Lauren Merkley never turns on the buzzy, bright fluorescent lights in her classroom.

Instead, the English teacher walks around the desks and chairs and shelves to where she’s placed 12 different lamps — a colorful assortment she’s picked up at her local thrift store — and slowly switches them on until there’s a warm glow. It feels like a living room. And that’s what she wants.

“It’s a sanctuary,” Merkley said. “It’s a place where students can have discussions and think and disagree and talk about books.”

In large part because of the welcoming and a little bit eclectic atmosphere she’s created in her class, Merkley was named Utah’s Teacher of the Year on Thursday night. With the award, she receives $10,000 — which, she jokes, she might just spend on more lamps.

“I could have like 50 in there,” she said with a laugh.

Merkley, 36, has taught at Cottonwood High in Murray for five years and started her teaching career there. On Friday morning, her students filled the school’s auditorium to congratulate her on the award and cheer as she walked into the bright stage lights.

“Merkley, Merkley, Merkley,” they shouted.

Cheerleaders shook their pompoms at her as the teacher accepted a bouquet of yellow roses and black balloons — the school’s colors — and tried to hold back tears when she got to the podium. Her voice was shaking, but it didn’t matter. Most of what she said was drowned out by the whistles and claps.

“You’ve already made me cry and it’s not even 9 a.m., so thank you,” she said. “I am touched and honored and humbled and feel unworthy. If you have had me, you know that I am not a perfect teacher, but I am your teacher.”

The students were also there for their Homecoming celebrations — but they asked Merkley to kick it off.

“She’s probably one of the best teachers I’ve ever had,” said Mary Neilson, a junior who is in Merkley’s advanced placement language arts class this year. “Her class is alive. She engages you.”

When the award was announced by the Utah Board of Education, Cottonwood High Principal Terri Roylance said she wasn’t surprised that Merkley was the 2020 winner. But, she joked, Merkley was.

“I will never forget the look of complete humble surprise,” Roylance said. “Mrs. Merkley had no clue. But she’s an outstanding teacher.”

With the award, Merkley also gets a trip to Washington, D.C., to meet President Donald Trump and the chance to compete for the title of national Teacher of the Year. She succeeds last year’s Utah Teacher of the Year, Kellie May, and will stand next to Rebecca Richardson from East High and Kelland Davis from North Davis Junior High School, who were named runner-ups.

At Cottonwood High, Merkley teaches advanced placement classes and English for 11th graders. As Teacher of the Year, she said, she wants to be an advocate for other teachers to not feel like they have to be perfect. When she’s seen others get awards, Merkley added, it’s been easy to think: “Their classroom must be full of angels.”

But being an educator doesn’t work like that.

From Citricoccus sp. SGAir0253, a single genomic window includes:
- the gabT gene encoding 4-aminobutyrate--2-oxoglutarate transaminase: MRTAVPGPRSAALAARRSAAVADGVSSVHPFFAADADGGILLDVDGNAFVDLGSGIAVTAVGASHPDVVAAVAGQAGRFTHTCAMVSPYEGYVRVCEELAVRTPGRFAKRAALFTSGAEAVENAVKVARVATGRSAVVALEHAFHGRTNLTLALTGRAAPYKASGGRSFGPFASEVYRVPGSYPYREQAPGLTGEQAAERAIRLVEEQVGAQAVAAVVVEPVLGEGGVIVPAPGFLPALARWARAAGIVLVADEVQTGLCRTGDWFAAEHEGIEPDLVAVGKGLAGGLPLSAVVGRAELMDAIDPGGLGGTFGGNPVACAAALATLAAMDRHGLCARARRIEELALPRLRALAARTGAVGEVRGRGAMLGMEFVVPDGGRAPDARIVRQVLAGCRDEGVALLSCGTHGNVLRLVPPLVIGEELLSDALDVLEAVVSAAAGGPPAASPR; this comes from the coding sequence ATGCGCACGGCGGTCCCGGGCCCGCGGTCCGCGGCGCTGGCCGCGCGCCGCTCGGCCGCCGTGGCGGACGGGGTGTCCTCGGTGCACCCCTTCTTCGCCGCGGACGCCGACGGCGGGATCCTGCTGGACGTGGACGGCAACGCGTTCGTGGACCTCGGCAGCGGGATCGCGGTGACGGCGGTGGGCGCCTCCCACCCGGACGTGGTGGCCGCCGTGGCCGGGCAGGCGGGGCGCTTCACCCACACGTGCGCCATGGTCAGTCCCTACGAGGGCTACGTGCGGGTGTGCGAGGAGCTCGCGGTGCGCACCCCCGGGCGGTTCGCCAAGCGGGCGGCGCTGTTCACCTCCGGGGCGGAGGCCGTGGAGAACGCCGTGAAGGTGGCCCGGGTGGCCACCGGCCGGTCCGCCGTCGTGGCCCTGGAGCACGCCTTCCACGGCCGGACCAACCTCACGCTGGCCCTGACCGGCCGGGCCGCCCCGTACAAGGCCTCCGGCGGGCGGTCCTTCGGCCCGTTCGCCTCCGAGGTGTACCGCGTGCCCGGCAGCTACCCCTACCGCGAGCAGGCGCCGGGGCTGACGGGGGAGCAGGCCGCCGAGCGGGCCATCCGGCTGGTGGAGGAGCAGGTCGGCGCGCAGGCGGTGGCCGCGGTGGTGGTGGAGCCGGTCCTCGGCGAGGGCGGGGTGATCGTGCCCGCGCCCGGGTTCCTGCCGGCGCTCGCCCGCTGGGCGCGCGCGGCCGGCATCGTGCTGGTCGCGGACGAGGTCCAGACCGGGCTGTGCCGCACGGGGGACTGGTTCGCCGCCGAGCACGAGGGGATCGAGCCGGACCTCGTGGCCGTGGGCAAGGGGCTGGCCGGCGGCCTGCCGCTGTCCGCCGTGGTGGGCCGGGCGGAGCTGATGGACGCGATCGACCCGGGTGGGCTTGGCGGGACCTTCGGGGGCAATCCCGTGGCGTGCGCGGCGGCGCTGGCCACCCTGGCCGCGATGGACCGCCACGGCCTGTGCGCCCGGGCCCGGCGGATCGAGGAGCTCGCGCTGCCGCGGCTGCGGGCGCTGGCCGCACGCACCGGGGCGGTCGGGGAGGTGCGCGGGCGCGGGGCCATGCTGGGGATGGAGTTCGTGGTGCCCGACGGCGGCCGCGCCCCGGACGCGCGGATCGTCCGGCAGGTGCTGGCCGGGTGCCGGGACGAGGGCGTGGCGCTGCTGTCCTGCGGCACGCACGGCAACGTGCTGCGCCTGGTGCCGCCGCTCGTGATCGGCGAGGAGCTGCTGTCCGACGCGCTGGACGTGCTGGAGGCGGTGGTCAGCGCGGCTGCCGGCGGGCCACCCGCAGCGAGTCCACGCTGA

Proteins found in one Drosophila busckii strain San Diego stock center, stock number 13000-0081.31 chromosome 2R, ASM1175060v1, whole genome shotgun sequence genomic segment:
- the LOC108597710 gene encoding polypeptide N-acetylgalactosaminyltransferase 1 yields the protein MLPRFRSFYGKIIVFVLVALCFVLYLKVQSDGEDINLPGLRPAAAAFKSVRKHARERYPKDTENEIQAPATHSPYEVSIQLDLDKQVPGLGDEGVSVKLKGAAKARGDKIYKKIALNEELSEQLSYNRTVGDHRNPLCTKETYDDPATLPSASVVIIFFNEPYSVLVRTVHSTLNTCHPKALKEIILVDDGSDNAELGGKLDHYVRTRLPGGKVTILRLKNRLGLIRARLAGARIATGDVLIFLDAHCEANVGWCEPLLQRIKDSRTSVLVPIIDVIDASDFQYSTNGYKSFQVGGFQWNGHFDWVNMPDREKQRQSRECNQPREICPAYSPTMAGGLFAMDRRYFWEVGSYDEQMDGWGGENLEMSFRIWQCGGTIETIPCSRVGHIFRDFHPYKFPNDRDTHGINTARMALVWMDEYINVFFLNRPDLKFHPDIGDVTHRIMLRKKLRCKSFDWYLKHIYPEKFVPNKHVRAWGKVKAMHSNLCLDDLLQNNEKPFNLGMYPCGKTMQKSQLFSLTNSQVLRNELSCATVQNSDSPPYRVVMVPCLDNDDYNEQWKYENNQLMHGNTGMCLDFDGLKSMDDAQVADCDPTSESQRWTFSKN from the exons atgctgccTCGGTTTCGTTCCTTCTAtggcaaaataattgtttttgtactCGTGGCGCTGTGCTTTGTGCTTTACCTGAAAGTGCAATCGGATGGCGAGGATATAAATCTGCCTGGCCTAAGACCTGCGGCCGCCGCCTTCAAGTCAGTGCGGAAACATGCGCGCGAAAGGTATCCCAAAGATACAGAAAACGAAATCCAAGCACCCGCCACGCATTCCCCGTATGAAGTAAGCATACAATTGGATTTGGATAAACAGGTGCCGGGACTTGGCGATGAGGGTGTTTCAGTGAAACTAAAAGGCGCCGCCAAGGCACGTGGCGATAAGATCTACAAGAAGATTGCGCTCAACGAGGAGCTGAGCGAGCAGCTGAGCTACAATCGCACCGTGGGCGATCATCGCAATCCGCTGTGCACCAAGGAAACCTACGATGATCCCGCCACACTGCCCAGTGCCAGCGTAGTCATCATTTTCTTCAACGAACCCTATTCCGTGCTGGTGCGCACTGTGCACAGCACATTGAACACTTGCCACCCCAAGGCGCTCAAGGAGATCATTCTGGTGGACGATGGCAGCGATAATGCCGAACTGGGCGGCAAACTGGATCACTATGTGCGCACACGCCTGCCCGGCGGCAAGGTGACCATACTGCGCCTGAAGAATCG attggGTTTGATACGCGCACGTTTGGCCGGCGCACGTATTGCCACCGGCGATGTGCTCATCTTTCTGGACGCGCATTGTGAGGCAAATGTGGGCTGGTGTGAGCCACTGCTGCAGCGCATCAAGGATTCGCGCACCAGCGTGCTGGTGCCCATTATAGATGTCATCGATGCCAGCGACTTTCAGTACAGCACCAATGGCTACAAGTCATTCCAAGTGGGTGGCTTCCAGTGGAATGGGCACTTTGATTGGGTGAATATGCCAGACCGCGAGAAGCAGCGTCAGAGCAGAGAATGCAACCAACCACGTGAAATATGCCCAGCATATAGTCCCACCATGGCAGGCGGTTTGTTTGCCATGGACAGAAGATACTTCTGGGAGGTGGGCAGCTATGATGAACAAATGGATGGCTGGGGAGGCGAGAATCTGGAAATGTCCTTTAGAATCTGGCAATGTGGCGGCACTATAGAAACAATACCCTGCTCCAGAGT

“It’s the most challenging thing I’ve ever done,” she said. “And I was a fundraiser before this, asking people for seven-figure donations.”

The state faces a critical shortage of teachers. And fewer college graduates are choosing to go into the field, citing the long hours and low pay.

What many don’t understand, though, Merkley said, is that those are more than made up for by the chance to work with students and help those who are underrepresented. Cottonwood High has a large refugee and immigration population.

“It’s so, so, so hard many days. I want to be honest about that,” she said. “But the gifts that it gives are of untold value. The students are everything. They’re the reason I do everything.”

In her English classes, Merkley tries to focus on teaching her students about equity and diversity and justice. One of her favorite books they read is “Just Mercy” by Bryan Stevenson. It’s about a black attorney defending those on death row in the American South.

Pamela Muvunyi, a senior and a black student, remembers reading it last year and being blown away. Merkley then recommended she read “Between the World and Me” by Ta-Nehisi Coates about being black and young in the United States.

“I felt included and like my voice matters,” Muvunyi said.

The point of both the literature selections and the lamps is to make the classroom more inviting for everyone, Merkley said. It’s something she learned from one of her high school teachers, Mr. Wolfe, when she was in his literature class in 2001 growing up in Chicago. It was cozy and all perspectives were included.

“He was the spark,” she said. “The most inspiring teacher I ever had — I need to tell him about being Teacher of the Year. It’s because of him.”

On Friday, Merkley said the credit also goes to her students for being engaged and excited. The head counselor at Cottonwood High added that Merkley is like “the Pied Piper of English class.”

“Kids enroll in her classes in droves because they believe she is personally invested in their success and has the ability to help them reach their goals,” Amanda Calton said. “I’ve never seen anything like it — especially as it pertains to first-generation college students and kids who have never before taken advanced classes.”

Muvunyi joked it might have something to do with the lamps. In her English class this year with another teacher, she can’t stop focusing on the fluorescents overhead.